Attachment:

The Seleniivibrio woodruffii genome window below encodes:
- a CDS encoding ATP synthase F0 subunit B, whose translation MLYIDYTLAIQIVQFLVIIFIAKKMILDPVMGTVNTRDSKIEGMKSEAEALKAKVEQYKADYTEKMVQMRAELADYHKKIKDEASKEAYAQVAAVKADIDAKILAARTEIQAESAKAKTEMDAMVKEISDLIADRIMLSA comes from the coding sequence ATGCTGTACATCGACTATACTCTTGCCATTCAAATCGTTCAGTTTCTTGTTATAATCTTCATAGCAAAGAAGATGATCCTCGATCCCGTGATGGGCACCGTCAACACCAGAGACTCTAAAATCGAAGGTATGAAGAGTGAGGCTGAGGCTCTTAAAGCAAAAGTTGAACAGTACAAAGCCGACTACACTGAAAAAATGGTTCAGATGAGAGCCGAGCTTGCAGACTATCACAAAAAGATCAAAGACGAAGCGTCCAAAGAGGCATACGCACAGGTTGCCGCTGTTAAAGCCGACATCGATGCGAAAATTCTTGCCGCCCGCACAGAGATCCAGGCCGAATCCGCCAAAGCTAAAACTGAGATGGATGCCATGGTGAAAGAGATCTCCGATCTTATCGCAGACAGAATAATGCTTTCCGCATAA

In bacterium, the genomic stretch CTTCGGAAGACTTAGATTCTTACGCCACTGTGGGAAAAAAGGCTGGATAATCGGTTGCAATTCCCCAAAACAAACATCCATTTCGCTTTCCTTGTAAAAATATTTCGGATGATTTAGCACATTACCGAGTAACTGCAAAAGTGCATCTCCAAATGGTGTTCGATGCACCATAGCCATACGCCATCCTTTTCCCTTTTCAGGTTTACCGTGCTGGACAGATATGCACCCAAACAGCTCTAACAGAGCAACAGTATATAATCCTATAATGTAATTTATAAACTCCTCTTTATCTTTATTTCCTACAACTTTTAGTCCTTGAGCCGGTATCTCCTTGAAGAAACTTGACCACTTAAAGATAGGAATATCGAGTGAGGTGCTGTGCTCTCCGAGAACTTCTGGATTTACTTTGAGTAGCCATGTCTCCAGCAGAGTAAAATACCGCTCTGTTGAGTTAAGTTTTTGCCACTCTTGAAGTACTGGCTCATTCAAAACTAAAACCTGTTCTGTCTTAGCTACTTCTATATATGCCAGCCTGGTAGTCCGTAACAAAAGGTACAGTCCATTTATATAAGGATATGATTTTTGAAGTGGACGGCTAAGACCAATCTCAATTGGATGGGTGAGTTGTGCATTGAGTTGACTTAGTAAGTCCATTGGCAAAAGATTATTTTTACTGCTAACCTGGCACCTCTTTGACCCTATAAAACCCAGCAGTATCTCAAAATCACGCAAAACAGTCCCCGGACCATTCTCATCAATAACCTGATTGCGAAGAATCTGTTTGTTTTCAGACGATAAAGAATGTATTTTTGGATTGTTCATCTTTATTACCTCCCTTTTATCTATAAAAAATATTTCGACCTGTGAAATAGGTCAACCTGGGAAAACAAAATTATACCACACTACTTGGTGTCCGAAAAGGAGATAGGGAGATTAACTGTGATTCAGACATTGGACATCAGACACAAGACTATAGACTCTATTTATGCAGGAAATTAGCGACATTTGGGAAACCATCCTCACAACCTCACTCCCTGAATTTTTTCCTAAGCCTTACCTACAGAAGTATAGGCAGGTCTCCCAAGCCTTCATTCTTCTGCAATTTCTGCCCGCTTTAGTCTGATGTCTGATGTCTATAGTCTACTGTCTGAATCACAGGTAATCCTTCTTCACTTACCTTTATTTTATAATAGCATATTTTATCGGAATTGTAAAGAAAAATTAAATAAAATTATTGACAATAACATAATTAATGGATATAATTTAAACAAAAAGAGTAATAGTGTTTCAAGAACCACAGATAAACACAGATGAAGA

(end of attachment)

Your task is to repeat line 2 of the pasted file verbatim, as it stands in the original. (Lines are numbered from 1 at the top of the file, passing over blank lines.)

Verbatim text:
- a CDS encoding ATP synthase F0 subunit B, whose translation MLYIDYTLAIQIVQFLVIIFIAKKMILDPVMGTVNTRDSKIEGMKSEAEALKAKVEQYKADYTEKMVQMRAELADYHKKIKDEASKEAYAQVAAVKADIDAKILAARTEIQAESAKAKTEMDAMVKEISDLIADRIMLSA comes from the coding sequence ATGCTGTACATCGACTATACTCTTGCCATTCAAATCGTTCAGTTTCTTGTTATAATCTTCATAGCAAAGAAGATGATCCTCGATCCCGTGATGGGCACCGTCAACACCAGAGACTCTAAAATCGAAGGTATGAAGAGTGAGGCTGAGGCTCTTAAAGCAAAAGTTGAACAGTACAAAGCCGACTACACTGAAAAAATGGTTCAGATGAGAGCCGAGCTTGCAGACTATCACAAAAAGATCAAAGACGAAGCGTCCAAAGAGGCATACGCACAGGTTGCCGCTGTTAAAGCCGACATCGATGCGAAAATTCTTGCCGCCCGCACAGAGATCCAGGCCGAATCCGCCAAAGCTAAAACTGAGATGGATGCCATGGTGAAAGAGATCTCCGATCTTATCGCAGACAGAATAATGCTTTCCGCATAA